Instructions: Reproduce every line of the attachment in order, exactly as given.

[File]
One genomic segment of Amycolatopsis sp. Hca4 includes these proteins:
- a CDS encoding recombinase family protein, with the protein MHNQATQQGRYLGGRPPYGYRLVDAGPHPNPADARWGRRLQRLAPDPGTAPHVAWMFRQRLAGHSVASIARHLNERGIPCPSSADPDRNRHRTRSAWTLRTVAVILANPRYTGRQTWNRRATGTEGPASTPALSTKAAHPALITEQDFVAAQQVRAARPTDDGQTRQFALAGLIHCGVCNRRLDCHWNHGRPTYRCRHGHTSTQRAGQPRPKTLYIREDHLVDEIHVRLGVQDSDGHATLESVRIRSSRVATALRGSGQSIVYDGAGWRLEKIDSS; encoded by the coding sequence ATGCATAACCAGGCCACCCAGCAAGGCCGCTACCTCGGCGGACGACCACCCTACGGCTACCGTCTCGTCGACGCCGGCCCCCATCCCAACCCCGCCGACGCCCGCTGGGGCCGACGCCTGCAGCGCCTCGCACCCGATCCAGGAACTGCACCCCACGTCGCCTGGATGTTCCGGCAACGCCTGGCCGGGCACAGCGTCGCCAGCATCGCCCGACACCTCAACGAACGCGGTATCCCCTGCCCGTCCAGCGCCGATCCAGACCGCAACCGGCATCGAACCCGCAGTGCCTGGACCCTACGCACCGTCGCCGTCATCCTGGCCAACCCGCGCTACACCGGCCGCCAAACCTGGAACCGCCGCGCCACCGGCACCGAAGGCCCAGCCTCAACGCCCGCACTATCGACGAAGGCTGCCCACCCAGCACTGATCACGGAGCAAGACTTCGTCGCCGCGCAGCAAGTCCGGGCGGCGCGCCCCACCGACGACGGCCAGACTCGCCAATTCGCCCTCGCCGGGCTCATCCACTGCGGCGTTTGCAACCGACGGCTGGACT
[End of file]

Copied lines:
One genomic segment of Amycolatopsis sp. Hca4 includes these proteins:
- a CDS encoding recombinase family protein, with the protein MHNQATQQGRYLGGRPPYGYRLVDAGPHPNPADARWGRRLQRLAPDPGTAPHVAWMFRQRLAGHSVASIARHLNERGIPCPSSADPDRNRHRTRSAWTLRTVAVILANPRYTGRQTWNRRATGTEGPASTPALSTKAAHPALITEQDFVAAQQVRAARPTDDGQTRQFALAGLIHCGVCNRRLDCHWNHGRPTYRCRHGHTSTQRAGQPRPKTLYIREDHLVDEIHVRLGVQDSDGHATLESVRIRSSRVATALRGSGQSIVYDGAGWRLEKIDSS; encoded by the coding sequence ATGCATAACCAGGCCACCCAGCAAGGCCGCTACCTCGGCGGACGACCACCCTACGGCTACCGTCTCGTCGACGCCGGCCCCCATCCCAACCCCGCCGACGCCCGCTGGGGCCGACGCCTGCAGCGCCTCGCACCCGATCCAGGAACTGCACCCCACGTCGCCTGGATGTTCCGGCAACGCCTGGCCGGGCACAGCGTCGCCAGCATCGCCCGACACCTCAACGAACGCGGTATCCCCTGCCCGTCCAGCGCCGATCCAGACCGCAACCGGCATCGAACCCGCAGTGCCTGGACCCTACGCACCGTCGCCGTCATCCTGGCCAACCCGCGCTACACCGGCCGCCAAACCTGGAACCGCCGCGCCACCGGCACCGAAGGCCCAGCCTCAACGCCCGCACTATCGACGAAGGCTGCCCACCCAGCACTGATCACGGAGCAAGACTTCGTCGCCGCGCAGCAAGTCCGGGCGGCGCGCCCCACCGACGACGGCCAGACTCGCCAATTCGCCCTCGCCGGGCTCATCCACTGCGGCGTTTGCAACCGACGGCTGGACT